Consensus is reached via the BA⋆ algorithm.

BA⋆ executes in steps, communicates over the same gossip protocol, and produces a new agreed-upon block.

At the same time, BA⋆ can generate two types of consensus: final and tentative.

If one user reaches final consensus, this means that any other user that reaches final or tentative consensus in the same round must agree on the same block value.

Tentative consensus happens if the algorithm cannot reach final consensus among different blocks.

Gossip protocol

This is the protocol where each user selects a small random set of peers to gossip messages to. At the same time, each message is signed with a private key. Each user cannot send the same message to the network more than once (protection from spam/flood).

Block proposal

The pool of users who can form the new block is randomly selected.

Each users gets assigned a ranking based on which one user is selected to form the block.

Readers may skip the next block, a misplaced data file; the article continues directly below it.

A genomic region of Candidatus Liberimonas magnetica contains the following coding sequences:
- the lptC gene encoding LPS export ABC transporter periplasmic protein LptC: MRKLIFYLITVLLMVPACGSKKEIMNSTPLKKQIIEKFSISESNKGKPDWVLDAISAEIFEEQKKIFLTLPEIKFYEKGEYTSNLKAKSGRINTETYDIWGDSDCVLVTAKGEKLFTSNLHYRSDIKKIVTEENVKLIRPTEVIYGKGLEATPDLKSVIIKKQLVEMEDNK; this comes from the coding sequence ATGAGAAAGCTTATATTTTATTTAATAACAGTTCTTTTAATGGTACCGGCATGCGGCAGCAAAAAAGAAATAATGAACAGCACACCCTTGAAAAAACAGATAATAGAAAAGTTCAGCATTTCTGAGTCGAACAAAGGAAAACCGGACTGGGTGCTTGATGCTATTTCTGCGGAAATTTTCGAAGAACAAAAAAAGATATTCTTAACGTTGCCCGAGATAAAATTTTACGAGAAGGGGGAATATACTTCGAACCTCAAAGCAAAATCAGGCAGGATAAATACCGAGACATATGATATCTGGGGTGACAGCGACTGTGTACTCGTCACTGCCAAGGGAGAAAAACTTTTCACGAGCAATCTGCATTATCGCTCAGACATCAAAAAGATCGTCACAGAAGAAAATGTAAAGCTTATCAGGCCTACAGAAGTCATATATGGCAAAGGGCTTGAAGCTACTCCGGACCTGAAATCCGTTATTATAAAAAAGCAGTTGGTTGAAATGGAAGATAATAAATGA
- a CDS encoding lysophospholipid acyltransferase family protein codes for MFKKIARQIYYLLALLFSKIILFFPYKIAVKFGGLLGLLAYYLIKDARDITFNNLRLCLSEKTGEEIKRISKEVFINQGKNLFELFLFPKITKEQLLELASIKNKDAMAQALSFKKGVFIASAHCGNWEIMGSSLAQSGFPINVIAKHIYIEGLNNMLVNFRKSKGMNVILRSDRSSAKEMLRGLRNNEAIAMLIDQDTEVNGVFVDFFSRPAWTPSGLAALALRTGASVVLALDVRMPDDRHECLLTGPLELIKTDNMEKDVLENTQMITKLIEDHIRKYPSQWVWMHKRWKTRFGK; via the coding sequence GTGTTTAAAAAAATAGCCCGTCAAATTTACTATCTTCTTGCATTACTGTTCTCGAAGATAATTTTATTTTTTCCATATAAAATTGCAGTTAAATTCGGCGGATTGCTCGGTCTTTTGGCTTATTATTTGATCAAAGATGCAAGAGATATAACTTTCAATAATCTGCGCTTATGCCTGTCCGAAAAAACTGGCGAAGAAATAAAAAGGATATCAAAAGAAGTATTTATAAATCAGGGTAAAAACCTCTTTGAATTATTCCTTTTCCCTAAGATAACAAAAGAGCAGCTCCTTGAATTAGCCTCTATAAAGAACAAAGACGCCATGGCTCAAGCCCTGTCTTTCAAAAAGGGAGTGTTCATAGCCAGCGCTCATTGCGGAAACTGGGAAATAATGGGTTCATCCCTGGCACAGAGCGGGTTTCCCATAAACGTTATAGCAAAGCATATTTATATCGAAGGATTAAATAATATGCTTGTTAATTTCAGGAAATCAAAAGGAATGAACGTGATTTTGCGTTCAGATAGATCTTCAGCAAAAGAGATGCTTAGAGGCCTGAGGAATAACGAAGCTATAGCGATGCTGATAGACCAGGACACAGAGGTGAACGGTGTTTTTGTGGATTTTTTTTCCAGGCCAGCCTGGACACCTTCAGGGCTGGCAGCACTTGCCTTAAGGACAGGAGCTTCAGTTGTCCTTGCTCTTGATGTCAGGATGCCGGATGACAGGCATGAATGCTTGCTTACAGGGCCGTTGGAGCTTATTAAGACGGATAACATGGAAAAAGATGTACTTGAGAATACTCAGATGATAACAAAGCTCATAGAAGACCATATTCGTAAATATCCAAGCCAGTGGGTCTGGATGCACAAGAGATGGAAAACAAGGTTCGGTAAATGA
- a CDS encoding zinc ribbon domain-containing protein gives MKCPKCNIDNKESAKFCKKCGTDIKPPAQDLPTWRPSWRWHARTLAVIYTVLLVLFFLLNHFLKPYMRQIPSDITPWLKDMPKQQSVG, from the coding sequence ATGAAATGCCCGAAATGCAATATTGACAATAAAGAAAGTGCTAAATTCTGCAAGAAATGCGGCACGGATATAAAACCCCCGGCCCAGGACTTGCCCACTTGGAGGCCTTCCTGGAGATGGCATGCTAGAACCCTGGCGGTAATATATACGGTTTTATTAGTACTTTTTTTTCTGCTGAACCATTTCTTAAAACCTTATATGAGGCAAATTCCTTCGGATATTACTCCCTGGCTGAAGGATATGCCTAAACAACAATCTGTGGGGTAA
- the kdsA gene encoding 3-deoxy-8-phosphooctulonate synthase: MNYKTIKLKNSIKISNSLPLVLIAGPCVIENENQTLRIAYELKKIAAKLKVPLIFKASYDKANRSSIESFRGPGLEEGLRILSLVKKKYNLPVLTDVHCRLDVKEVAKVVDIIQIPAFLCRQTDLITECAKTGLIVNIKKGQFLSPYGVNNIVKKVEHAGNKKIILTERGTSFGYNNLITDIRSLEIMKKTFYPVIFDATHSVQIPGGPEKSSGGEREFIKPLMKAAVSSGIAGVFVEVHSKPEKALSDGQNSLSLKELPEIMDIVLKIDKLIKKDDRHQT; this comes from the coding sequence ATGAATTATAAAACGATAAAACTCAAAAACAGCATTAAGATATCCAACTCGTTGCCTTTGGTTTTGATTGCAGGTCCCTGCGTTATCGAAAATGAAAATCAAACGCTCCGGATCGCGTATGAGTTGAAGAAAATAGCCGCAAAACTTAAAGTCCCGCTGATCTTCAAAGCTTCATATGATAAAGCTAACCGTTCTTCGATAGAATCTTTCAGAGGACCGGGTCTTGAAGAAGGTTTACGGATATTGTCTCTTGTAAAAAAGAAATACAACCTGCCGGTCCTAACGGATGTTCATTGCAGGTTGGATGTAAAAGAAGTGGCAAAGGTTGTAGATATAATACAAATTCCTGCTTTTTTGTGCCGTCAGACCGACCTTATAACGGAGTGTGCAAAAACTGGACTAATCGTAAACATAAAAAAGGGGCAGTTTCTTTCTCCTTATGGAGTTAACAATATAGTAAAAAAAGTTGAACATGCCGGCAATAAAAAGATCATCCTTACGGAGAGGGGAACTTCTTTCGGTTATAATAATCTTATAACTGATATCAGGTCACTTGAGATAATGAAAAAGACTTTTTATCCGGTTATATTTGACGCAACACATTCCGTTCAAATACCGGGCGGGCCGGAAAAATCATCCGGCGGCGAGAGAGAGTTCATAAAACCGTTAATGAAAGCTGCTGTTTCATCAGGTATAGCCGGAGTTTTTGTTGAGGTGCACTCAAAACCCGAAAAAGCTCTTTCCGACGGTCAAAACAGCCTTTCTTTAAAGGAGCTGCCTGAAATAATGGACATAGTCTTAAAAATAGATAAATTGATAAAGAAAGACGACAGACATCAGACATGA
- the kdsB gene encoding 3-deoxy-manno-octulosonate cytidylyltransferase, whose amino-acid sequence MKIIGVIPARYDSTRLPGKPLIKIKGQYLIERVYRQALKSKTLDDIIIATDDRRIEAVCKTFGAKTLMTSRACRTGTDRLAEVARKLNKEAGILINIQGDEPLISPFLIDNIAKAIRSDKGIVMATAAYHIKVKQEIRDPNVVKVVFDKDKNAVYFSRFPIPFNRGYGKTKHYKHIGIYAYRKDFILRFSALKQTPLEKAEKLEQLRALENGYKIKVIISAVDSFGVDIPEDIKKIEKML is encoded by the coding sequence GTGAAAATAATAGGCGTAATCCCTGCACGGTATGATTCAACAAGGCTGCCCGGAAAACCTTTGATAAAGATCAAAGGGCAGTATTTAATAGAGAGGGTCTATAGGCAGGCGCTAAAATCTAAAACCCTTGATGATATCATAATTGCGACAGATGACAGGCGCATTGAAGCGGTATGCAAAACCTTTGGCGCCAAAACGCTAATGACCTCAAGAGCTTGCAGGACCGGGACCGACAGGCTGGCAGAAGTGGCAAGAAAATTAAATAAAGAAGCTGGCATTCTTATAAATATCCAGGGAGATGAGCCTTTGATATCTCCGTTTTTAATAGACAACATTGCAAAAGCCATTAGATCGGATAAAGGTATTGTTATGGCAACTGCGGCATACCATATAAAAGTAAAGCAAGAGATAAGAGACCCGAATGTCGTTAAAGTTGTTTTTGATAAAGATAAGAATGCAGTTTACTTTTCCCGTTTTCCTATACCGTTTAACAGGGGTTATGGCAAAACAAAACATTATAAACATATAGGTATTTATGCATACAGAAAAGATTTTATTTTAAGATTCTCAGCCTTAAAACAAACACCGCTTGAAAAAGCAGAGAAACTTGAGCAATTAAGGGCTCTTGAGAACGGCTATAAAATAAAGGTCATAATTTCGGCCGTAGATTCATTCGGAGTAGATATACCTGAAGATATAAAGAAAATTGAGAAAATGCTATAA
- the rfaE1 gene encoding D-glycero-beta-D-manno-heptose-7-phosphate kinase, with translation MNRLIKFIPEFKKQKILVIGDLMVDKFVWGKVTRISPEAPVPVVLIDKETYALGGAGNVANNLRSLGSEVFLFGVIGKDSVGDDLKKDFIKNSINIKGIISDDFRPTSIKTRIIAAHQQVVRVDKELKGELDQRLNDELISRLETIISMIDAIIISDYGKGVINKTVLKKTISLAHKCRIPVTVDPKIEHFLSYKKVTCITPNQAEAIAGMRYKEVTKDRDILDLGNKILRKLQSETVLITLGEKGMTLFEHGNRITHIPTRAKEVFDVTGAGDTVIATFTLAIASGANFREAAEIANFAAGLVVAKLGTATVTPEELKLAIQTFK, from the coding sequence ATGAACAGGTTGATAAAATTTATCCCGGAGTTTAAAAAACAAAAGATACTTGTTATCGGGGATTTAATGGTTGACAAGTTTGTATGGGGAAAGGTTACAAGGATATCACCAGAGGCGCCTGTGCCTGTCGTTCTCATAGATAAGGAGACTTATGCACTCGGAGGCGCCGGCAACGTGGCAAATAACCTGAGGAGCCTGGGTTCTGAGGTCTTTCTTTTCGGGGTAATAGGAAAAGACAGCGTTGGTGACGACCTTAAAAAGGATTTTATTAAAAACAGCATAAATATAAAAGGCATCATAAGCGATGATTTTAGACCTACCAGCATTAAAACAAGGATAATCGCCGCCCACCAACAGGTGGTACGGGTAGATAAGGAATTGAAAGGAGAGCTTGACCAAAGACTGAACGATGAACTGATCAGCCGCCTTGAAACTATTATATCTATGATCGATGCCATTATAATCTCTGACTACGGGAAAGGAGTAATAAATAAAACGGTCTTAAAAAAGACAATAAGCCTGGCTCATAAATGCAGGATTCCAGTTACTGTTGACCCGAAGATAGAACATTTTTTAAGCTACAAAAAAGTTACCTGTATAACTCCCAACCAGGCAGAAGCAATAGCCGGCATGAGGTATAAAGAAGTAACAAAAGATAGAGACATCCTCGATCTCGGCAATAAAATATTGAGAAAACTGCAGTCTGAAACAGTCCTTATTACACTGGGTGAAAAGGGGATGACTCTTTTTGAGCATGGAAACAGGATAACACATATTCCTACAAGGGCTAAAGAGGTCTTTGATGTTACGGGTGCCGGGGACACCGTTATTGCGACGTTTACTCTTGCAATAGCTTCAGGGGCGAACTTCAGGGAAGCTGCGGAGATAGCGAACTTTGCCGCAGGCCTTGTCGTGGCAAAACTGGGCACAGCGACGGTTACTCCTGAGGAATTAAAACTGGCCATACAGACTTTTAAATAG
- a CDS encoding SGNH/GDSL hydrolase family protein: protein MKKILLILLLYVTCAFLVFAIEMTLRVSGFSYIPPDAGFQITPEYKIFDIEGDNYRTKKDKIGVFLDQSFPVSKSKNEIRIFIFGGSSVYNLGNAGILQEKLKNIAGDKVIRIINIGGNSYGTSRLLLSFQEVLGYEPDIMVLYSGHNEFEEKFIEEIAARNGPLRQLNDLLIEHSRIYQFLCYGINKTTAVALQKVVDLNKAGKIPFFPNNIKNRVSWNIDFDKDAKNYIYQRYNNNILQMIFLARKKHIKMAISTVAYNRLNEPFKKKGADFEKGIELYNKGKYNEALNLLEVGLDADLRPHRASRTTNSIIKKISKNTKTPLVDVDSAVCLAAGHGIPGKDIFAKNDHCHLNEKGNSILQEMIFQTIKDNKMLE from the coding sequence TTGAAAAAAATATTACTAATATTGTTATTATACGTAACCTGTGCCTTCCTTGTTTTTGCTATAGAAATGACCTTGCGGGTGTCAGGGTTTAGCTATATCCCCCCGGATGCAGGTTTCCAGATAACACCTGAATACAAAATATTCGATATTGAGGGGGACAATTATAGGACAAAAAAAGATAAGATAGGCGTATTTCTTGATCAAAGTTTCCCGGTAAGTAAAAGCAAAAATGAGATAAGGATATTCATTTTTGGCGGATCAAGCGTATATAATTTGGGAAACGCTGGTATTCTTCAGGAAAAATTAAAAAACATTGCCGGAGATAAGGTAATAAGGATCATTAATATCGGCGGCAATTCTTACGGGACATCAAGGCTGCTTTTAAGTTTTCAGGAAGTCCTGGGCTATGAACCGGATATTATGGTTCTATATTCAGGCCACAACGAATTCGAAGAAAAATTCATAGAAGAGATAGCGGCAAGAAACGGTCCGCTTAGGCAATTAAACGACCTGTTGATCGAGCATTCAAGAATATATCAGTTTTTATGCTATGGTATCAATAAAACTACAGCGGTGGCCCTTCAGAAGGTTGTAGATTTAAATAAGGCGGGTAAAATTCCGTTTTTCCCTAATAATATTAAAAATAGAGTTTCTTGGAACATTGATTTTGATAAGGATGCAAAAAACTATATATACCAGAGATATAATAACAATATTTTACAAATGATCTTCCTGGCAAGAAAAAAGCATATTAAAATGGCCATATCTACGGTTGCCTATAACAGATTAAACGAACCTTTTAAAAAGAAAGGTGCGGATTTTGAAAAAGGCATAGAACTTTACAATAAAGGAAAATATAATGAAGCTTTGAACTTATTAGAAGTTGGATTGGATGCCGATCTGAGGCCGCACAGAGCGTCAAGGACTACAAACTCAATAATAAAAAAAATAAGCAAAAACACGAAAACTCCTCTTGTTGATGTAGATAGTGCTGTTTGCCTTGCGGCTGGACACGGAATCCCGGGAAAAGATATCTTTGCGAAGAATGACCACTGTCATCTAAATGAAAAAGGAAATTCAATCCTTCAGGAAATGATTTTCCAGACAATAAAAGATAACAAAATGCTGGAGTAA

If that user is currently offline, the next one in the ranking gets to form the block.

Agreement using BA⋆

Each user initializes BA⋆ with the highest-priority block that they received. BA⋆ executes in repeated steps.

  1. Cryptographic sortition - each user checks if he is part of the verificator group.
  2. Broadcast - each verificator sends his verdict to all other verificators.

These steps repeat until, in some step of BA⋆, enough users in the committee reach consensus.


When the network is strongly synchronous, BA⋆ guarantees that if all honest users start with the same initial block, then BA⋆ establishes final consensus over that block and in 4 steps.

Under the same network conditions, and in the worst case of a particularly lucky adversary, all honest users reach consensus on the next block within 13 steps.

Cryptographic sortition

This is the algorithm for selecting the random pool of users based on their weights (amount of funds in their account). Randomness is generated via a publicly accessible seed. The seed published at Algorand’s current round is determined using VRFs with the seed of the previous round. Computing seed requires that every user’s secret key is chosen well in advance of the selection seed used in that round.